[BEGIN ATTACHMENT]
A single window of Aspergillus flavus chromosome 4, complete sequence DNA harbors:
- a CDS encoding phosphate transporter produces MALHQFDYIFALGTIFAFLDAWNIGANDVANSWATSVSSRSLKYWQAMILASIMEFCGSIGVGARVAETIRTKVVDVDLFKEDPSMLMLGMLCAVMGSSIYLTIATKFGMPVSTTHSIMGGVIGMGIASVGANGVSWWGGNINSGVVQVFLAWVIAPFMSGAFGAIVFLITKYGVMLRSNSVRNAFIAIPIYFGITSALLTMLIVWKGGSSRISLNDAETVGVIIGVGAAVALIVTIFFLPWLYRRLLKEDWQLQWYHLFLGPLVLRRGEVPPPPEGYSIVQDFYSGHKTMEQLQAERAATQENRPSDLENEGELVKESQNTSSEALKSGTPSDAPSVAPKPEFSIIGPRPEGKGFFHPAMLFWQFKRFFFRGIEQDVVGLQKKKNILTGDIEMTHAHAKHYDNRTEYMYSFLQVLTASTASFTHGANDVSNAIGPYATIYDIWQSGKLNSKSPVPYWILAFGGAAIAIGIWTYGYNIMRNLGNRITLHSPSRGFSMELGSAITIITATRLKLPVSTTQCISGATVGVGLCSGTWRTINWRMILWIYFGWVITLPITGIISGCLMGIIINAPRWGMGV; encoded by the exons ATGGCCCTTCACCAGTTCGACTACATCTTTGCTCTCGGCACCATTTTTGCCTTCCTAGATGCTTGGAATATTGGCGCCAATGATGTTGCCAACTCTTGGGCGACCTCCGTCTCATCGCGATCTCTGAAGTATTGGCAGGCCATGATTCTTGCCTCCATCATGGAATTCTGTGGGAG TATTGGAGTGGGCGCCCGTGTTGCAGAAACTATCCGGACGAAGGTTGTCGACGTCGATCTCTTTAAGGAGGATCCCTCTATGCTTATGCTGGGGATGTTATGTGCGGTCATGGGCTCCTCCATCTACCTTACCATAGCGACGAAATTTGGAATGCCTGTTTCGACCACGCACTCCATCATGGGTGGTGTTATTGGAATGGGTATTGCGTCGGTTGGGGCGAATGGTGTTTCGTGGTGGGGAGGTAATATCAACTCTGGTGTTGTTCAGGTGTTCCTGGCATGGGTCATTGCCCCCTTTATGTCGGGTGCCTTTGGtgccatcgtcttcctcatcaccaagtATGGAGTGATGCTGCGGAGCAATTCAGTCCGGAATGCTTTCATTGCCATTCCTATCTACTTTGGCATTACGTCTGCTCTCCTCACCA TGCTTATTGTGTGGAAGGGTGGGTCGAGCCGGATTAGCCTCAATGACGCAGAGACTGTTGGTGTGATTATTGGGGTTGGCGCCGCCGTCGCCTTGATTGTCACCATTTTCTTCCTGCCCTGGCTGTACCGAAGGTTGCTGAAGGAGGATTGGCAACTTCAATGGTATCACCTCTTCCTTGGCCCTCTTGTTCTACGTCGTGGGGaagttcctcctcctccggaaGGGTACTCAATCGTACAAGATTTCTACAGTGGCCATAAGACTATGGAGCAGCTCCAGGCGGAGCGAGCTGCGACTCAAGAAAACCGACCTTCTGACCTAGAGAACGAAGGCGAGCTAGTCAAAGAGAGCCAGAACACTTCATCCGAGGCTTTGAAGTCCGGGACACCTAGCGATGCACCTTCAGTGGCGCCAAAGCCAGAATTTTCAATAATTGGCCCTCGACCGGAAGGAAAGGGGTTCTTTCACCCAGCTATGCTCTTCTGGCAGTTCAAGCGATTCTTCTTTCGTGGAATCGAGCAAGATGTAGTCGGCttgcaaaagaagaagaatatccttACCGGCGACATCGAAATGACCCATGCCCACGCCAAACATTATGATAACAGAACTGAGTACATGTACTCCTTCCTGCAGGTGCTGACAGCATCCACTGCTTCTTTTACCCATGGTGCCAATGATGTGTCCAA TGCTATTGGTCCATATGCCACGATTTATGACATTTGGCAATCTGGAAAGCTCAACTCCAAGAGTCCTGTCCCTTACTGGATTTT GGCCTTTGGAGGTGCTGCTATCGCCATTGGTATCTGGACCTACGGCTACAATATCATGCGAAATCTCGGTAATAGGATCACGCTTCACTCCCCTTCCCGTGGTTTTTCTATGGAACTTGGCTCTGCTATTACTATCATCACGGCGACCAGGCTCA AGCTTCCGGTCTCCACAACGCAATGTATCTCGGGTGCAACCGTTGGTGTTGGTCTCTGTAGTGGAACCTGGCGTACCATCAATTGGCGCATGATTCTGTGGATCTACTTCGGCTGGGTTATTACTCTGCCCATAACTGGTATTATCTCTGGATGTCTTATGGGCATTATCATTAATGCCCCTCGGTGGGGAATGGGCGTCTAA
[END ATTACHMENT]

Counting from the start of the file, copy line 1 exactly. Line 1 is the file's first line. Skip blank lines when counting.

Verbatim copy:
A single window of Aspergillus flavus chromosome 4, complete sequence DNA harbors: